Centuria Property Fund’s flagship office platform has cut by half the rent relief it is offering tenants as COVID-19 eases its grip and employees start returning to their workplaces but analysts remain pessimistic about the outlook for the sector.
The fund manager’s ASX listed Centuria Office REIT reaffirmed its 2021 financial year guidance in a quarterly update – at 16.5?? – and said rent collections were stable around 94 per cent, giving investors an upbeat look at the sector’s post-COVID recovery.
But, despite Centuria’s green shoots, the health of Australia’s offices stands on a knife edge. Investment house Macquarie paints a more gloomy picture.
Analysts with the wealth manager said office figures for the September quarter were “softer versus our expectations.”
Net absorption of space continues to deteriorate in both Sydney and Melbourne, office values are falling, vacancy is increasing across the country and net effective rents are declining, it told clients in a note on Tuesday.
“With demand to remain negative in the short term, supply still to come and increase in sub-lease space, net effective rents will remain under pressure,” its analysts said.
Worryingly, Sydney’s vacancy rate has hit 10.2 per cent, Melbourne’s is higher, at 11.3 per cent. Not too long ago, they were 3.7 and 3.4 per cent respectively.
“This is prior to assessing any structural impacts that work from home may have on future demand. We remain cautious on the cashflows for listed office REITs,” Macquarie maintains.
In another ominous sign, the impact of COVID-19 on investors buying and selling office towers cannot be discounted.
Colliers International’s most recent Capital Markets Outlook notes that after a record year in 2019, where sales in both metro and CBD office markets totalled $25 billion, volumes plunged dramatically this year to September, down 75 per cent to $4.3 billion.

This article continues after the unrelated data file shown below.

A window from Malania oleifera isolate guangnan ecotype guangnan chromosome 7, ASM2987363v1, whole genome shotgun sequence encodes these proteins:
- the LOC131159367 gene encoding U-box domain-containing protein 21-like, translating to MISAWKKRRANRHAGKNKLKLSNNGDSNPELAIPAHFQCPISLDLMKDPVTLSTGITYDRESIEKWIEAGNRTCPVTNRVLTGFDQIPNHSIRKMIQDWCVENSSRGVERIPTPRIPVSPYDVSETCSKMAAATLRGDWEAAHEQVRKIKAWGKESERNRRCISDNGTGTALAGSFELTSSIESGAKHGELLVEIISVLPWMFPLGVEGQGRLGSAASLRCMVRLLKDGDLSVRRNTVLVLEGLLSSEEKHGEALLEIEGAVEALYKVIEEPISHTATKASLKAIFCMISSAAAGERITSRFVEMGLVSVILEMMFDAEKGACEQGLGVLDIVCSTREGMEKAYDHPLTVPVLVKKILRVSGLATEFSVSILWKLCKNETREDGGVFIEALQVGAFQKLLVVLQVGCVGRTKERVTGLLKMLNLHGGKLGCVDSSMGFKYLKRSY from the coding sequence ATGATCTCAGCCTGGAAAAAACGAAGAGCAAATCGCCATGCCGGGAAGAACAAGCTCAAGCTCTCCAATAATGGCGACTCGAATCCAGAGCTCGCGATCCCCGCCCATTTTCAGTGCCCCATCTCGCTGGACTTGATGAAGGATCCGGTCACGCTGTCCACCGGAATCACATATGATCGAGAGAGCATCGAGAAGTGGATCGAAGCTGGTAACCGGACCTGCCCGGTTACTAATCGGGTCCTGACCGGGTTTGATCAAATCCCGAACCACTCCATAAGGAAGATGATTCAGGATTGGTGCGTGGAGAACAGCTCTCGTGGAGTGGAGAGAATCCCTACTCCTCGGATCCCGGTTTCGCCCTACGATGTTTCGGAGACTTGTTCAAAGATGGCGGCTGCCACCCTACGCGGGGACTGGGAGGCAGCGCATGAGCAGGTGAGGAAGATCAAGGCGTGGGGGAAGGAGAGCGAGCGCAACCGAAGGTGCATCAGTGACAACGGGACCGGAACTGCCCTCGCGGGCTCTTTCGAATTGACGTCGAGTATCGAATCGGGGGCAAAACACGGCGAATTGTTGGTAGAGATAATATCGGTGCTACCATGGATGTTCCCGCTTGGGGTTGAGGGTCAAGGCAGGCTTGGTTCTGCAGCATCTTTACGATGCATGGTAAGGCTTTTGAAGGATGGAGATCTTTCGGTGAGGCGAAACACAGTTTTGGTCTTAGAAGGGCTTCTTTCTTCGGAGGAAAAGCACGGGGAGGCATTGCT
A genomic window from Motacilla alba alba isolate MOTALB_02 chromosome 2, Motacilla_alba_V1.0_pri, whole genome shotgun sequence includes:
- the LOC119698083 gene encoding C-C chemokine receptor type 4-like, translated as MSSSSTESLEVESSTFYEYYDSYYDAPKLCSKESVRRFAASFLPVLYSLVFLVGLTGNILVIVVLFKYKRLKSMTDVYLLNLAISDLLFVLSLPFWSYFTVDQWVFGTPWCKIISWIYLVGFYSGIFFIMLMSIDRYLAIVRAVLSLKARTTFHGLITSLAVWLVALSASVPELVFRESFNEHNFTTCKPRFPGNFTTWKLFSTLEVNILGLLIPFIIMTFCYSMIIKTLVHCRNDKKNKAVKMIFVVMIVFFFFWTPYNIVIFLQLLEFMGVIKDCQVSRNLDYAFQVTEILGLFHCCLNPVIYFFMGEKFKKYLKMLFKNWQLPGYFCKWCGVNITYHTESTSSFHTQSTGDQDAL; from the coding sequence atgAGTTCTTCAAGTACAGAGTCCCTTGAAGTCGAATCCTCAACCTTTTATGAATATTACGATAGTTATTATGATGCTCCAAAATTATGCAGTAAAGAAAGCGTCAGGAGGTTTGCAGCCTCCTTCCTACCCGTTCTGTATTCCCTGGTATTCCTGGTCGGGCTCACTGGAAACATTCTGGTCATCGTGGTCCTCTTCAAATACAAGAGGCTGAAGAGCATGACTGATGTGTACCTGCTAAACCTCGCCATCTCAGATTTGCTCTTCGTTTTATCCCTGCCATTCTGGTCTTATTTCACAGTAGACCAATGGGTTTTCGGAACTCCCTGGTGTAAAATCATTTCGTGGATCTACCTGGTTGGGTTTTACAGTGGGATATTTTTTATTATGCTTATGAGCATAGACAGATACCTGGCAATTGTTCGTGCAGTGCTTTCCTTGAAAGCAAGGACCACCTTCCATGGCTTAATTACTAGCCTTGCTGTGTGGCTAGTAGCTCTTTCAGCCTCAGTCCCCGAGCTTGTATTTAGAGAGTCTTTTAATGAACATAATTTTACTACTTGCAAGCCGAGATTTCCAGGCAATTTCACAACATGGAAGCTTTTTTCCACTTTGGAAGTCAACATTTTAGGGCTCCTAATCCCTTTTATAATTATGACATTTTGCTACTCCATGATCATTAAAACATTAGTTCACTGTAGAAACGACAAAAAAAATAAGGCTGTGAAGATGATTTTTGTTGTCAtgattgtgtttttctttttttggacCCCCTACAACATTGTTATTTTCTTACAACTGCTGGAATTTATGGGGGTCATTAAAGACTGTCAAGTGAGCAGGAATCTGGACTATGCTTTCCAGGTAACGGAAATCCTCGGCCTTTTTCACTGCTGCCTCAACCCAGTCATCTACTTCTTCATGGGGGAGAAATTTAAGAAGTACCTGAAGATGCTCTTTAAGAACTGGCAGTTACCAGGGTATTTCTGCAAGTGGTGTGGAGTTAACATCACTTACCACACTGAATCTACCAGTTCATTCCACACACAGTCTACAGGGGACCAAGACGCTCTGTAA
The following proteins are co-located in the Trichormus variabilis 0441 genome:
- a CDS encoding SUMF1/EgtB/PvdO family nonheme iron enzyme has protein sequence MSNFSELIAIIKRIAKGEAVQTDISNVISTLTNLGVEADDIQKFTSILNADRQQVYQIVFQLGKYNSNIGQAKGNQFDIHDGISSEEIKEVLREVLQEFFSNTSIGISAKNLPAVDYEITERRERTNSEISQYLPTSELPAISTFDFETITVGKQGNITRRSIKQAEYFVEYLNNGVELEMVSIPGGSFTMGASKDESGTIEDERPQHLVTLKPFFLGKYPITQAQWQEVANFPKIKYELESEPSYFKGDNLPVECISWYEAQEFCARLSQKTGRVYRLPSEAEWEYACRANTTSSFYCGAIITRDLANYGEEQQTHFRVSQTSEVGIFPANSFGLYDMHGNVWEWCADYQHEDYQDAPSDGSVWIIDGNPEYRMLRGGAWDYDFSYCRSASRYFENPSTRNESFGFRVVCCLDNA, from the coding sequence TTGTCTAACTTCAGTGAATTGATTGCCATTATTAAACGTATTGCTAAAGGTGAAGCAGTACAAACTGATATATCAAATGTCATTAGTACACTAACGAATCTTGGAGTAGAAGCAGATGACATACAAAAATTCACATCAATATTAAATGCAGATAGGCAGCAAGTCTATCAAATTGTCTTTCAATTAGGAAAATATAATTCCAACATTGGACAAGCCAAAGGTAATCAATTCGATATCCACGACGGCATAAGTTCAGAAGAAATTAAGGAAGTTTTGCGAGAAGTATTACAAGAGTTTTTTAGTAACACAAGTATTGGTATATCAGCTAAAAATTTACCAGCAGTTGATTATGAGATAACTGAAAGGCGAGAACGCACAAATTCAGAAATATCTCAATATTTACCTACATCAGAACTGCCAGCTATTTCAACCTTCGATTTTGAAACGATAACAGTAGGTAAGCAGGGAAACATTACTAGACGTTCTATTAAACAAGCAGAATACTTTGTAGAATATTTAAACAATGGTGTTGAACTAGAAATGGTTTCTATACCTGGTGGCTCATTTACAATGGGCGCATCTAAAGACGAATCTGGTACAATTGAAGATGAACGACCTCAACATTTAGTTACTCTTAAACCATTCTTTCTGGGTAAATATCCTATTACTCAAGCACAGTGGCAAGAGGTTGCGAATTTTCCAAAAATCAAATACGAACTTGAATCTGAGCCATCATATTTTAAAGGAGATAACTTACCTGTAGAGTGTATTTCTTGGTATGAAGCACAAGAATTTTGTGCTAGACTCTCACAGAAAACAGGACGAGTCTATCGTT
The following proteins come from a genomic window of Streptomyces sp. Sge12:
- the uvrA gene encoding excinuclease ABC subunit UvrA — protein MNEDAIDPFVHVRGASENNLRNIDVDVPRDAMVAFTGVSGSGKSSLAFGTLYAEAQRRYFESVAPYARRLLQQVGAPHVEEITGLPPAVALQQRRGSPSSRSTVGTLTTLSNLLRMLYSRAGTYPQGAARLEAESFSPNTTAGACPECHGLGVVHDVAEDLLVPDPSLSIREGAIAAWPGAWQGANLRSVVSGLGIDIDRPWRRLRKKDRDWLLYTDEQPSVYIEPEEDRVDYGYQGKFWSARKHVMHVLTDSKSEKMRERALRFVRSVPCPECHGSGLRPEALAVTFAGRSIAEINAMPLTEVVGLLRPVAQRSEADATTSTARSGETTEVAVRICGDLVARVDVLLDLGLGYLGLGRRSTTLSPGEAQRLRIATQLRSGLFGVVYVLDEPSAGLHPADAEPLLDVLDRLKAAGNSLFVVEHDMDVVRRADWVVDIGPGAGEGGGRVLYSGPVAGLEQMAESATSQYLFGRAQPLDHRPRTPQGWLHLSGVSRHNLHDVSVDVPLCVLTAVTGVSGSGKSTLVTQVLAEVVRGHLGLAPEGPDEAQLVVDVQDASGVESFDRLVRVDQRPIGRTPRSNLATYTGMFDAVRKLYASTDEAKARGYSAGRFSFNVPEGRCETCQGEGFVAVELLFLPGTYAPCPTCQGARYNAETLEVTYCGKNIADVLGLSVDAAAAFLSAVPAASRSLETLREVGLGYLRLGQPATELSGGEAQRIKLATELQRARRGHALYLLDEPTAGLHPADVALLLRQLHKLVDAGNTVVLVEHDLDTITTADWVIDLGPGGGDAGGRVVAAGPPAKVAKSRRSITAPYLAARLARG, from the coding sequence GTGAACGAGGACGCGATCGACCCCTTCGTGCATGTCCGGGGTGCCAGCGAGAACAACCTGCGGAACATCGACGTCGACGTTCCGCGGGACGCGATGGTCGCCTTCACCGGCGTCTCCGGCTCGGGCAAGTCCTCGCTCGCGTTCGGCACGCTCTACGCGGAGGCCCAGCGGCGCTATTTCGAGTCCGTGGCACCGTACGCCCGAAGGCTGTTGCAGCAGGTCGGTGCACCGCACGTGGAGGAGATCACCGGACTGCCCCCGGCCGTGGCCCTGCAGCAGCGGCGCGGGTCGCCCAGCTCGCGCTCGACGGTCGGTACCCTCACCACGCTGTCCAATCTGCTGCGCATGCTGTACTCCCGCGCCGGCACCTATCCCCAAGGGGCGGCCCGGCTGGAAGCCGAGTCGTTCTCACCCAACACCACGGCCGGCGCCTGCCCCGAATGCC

“The uncertainty around future occupancy levels, together with strict domestic and international travel restrictions halted a majority of capital investment flows,” Colliers said.
Australia’s office sector has been hammered by strict work from home regulations designed to counter the global pandemic, leaving city CBDs looking like ghost towns for much of the year.
The concentration of Centuria Office’s portfolio in suburban locations, plus a tenant mix skewed to government, listed or multinational companies, has helped it ride out the pandemic.
During the three months to June, the fund provided $2.4 million in relief to tenants, a figure it managed to halve over the following three months to September, down to $1 million.
The $1 billion listed fund reported a slight dip in occupancy, to 96 per cent, across its multiple office towers, a result it attributed to Foxtel surrendering its lease in its Robina town centre building in Queensland.
Foxtel paid a surrender fee equivalent to the rent payable to June this year allowing the REIT to move early on re-leasing the building while still getting income, fund manager Grant Nichols said.
“Despite the ongoing impacts from COVID-19, we continue to generate a solid amount of leasing activity.”
A key question for office landlords during the pandemic is how or when businesses will require staff to return to their workplaces.
Mr Nichols said the trend to re-occupy city buildings is underway.
“The medium to long-term outlook for high quality office assets remains positive, as evidenced by strong recent investment sales .. and the growing trend of tenants returning to office space,” he said.
But Macquarie said it expected negative demand for office space over the remainder of this year, a slowdown driven by the slump in global economic activity and people’s ability to continue working from home.
The group anticipates rents will continue to soften on a net effective basis driven by rising incentives. Some geographies, like Sydney, will also see declines in face rents.